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‘Hidden’ colony of emperor penguins discovered in Antarctica (from space)

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It was animal droppings, clearly visible on the snows of Antarctica, that revealed their presence. colony of emperor penguins (Aptenodytes forsteri) were previously unknown to scientists by about 500 adults; The relatively small breeding site adds to the 65 groups of emperor penguins already identified on the coasts of the White Continent.

study It was recently published in Biology PLUS He asserts that despite conservation efforts, Antarctica’s biodiversity is seriously threatened by climate change. The emperor penguin is known as the most vulnerable of the species: without reducing greenhouse gas emissions, “up to 80% of emperor penguin colonies should be extinct by 2100,” the researchers warn.

Therefore, the discovery of this new colony can be seen as good news, but Dr Peter Fretwell, Head of Geographic Information at the British Antarctic Survey, remains pessimistic: “ Like many of the recently discovered sites, this settlement is small and located in an area that has been hit hard by the recent melting of sea ice. “, Confirms In a press release from BAS. Emperor penguins need sea ice to reproduce; However, current climate projections indicate that this habitat is likely to decline. So, it was kind Listed as an endangered species in October 2022 by the Fish and WildLife Service.

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Half of the colonies were spotted by satellite

Like half of the penguin colonies known to date, this new one was discovered through satellite imagery. Many groups are already located in inaccessible areas and can only be studied in this way. Scientists discovered the new site thanks to images from Sentinel-2, a series of observational satellites of the European Space Agency, developed under the Copernicus programme. The discovery was confirmed thanks to high-resolution images from the Maxar WorldView-3 satellite.

Images from the Maxar WorldView-3 satellite show the newly discovered colony of emperor penguins at Verleger Point. © 2023 Maxar Technologies.

While assessing the loss of sea ice from satellite imagery, Peter Fretwell discovered the colony’s presence: it was revealed thanks to bird guano, which showed up very clearly against the landscape’s whites. It is located on the west coast of the continent at Verleger Point. The resolution of the WorldView-3 images made it possible to estimate the number of individuals in this population.

Penguin colonies website
There are 66 known emperor penguin colonies, half of which (here in orange) are identified via satellite imagery. The red dot marks the location of the new colony. © British Antarctic Survey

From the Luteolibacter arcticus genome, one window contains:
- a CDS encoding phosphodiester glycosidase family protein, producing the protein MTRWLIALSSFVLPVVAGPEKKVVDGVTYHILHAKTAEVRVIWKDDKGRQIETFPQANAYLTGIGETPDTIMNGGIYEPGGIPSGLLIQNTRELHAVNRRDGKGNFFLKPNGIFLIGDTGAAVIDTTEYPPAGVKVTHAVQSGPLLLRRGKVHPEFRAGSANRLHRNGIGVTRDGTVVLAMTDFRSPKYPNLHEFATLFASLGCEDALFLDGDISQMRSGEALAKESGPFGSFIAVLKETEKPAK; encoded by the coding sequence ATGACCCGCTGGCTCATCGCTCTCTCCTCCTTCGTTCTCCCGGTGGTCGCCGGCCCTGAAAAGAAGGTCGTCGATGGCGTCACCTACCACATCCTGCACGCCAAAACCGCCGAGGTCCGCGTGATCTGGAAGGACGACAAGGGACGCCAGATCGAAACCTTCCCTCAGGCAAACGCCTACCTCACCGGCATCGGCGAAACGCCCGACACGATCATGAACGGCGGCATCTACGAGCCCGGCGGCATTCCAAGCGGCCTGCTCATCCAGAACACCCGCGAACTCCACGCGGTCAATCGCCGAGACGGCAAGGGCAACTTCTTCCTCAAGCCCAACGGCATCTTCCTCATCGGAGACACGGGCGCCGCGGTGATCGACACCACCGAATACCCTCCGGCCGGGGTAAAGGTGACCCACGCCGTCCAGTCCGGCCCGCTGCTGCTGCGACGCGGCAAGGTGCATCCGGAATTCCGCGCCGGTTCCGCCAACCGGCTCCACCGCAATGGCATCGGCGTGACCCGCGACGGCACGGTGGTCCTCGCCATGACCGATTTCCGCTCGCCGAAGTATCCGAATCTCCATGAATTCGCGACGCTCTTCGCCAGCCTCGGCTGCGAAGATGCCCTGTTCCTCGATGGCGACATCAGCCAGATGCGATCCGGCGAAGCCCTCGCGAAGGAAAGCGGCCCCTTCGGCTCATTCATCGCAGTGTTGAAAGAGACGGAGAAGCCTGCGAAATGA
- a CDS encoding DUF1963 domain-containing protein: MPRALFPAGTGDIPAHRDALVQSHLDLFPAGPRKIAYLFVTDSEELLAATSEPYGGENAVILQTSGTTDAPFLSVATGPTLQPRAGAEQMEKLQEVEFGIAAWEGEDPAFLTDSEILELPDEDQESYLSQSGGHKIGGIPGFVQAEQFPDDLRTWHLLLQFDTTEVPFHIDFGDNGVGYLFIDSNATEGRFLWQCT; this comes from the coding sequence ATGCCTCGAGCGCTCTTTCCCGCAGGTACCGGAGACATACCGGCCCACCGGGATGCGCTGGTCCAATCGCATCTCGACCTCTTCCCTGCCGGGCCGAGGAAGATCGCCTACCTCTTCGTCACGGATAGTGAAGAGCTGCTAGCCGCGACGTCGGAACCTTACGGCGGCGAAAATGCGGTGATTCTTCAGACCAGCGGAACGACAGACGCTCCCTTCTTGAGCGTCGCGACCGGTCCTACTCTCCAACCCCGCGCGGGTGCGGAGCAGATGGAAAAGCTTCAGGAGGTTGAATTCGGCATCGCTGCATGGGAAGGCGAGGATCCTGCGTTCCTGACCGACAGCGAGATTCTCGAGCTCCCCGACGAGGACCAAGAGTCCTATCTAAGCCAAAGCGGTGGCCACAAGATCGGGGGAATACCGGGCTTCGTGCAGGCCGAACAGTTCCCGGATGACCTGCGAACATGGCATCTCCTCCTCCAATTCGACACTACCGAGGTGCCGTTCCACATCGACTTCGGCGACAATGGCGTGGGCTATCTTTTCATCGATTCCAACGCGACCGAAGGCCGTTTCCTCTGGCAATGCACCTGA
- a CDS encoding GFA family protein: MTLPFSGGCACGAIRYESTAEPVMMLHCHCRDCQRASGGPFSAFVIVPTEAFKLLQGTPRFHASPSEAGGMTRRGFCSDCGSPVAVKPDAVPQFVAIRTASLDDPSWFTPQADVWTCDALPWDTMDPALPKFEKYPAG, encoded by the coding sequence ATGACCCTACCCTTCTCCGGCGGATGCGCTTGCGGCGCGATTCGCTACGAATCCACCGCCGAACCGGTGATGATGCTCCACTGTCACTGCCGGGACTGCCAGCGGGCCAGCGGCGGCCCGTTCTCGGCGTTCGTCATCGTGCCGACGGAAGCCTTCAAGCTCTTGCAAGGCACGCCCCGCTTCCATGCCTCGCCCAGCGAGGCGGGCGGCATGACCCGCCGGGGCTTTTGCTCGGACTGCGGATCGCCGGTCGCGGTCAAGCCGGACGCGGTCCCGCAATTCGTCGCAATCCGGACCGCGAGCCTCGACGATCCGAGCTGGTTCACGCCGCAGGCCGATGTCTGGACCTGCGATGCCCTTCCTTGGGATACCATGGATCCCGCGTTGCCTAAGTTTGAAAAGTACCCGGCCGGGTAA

Emperor penguins are the largest and heaviest of all penguins, reaching a height of 1 meter and weighing up to 45 kg. They breed throughout the winter in Australia. They arrive in their colonies from late March to April and lay eggs from May to June (females lay one egg per year). The chicks leave the colony after about 150 days and return when they are four years old to breed. Emperor penguins feed mainly on fish, krill, and crustaceans. To date, the species includes approximately 600,000 to 650,000 individuals.

Vulnerability due to heavy reliance on sea ice

According to the best available science, by 2050, their global population size is likely to decline from 26% (to about 185,000 breeding pairs) to 47% (to about 132,500 breeding pairs) under low and high carbon scenarios, respectively. », US Fish and Wildlife Service warns.

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Their heavy reliance on sea ice—whether for reproduction or to escape predators like killer whales and leopard seals—makes the species extremely vulnerable. If the ice breaks before the offspring are strong enough, the chicks fall into the water, drown, or freeze. ” Last year we had the lowest sea ice ever recorded in Antarctica, and this year it’s even worse, two years in a row. », Fretwell said Live Science.

Not only is global warming causing their habitat to melt rapidly, but it is also increasing the acidity of the oceans, threatening some of the crustaceans these birds feed on.

If greenhouse gas emissions continue to rise, almost 80% of colonies should be extinct by the year 2100. On the other hand, of the researchers counted in 2019 that if the goals of the Paris Agreement are met, the emperor penguin’s viable refuge will be located in Antarctica, and only 19% or 31% of the colonies are expected to be extinct by 2100 – depending on scenarios in which warming is limited to 1.5°C or 2°C. respectively.

According to the Intergovernmental Panel on Climate Change, the goal is to limit global warming to +1.5°C by the end of the century. out of reach now. However, any effort to limit the increase in temperatures can contribute to the conservation of endangered species; The goal of +2°C is still achievable. As a reminder, climate change is currently affecting approximately 11,000 species on the International Union for Conservation of Nature (IUCN) Red List, increasing the likelihood of their extinction.

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Source : British Antarctic Survey